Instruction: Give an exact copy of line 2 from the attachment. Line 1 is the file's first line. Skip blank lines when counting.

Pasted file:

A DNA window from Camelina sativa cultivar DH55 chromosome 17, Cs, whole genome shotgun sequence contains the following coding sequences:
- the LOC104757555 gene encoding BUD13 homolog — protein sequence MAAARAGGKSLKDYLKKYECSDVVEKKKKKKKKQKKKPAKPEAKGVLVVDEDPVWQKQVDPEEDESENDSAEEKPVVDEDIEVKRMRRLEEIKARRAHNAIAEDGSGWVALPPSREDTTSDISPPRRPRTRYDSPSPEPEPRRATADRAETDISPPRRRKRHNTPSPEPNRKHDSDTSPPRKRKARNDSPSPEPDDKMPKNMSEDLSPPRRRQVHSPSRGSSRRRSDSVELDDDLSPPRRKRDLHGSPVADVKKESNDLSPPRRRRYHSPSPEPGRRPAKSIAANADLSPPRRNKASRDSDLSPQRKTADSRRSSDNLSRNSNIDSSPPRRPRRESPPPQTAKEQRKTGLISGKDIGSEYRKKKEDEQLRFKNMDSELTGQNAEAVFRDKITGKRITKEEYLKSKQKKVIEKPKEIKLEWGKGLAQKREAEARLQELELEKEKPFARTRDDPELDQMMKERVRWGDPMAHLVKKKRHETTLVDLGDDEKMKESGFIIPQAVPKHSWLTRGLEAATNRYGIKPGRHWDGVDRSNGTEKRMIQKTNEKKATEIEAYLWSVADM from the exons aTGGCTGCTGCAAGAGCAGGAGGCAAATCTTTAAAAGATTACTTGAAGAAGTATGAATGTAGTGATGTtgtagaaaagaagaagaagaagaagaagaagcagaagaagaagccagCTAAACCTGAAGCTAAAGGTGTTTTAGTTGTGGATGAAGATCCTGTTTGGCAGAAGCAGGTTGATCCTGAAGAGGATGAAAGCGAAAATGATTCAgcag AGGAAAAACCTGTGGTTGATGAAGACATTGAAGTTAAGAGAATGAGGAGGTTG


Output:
- the LOC104757555 gene encoding BUD13 homolog — protein sequence MAAARAGGKSLKDYLKKYECSDVVEKKKKKKKKQKKKPAKPEAKGVLVVDEDPVWQKQVDPEEDESENDSAEEKPVVDEDIEVKRMRRLEEIKARRAHNAIAEDGSGWVALPPSREDTTSDISPPRRPRTRYDSPSPEPEPRRATADRAETDISPPRRRKRHNTPSPEPNRKHDSDTSPPRKRKARNDSPSPEPDDKMPKNMSEDLSPPRRRQVHSPSRGSSRRRSDSVELDDDLSPPRRKRDLHGSPVADVKKESNDLSPPRRRRYHSPSPEPGRRPAKSIAANADLSPPRRNKASRDSDLSPQRKTADSRRSSDNLSRNSNIDSSPPRRPRRESPPPQTAKEQRKTGLISGKDIGSEYRKKKEDEQLRFKNMDSELTGQNAEAVFRDKITGKRITKEEYLKSKQKKVIEKPKEIKLEWGKGLAQKREAEARLQELELEKEKPFARTRDDPELDQMMKERVRWGDPMAHLVKKKRHETTLVDLGDDEKMKESGFIIPQAVPKHSWLTRGLEAATNRYGIKPGRHWDGVDRSNGTEKRMIQKTNEKKATEIEAYLWSVADM from the exons aTGGCTGCTGCAAGAGCAGGAGGCAAATCTTTAAAAGATTACTTGAAGAAGTATGAATGTAGTGATGTtgtagaaaagaagaagaagaagaagaagaagcagaagaagaagccagCTAAACCTGAAGCTAAAGGTGTTTTAGTTGTGGATGAAGATCCTGTTTGGCAGAAGCAGGTTGATCCTGAAGAGGATGAAAGCGAAAATGATTCAgcag AGGAAAAACCTGTGGTTGATGAAGACATTGAAGTTAAGAGAATGAGGAGGTTG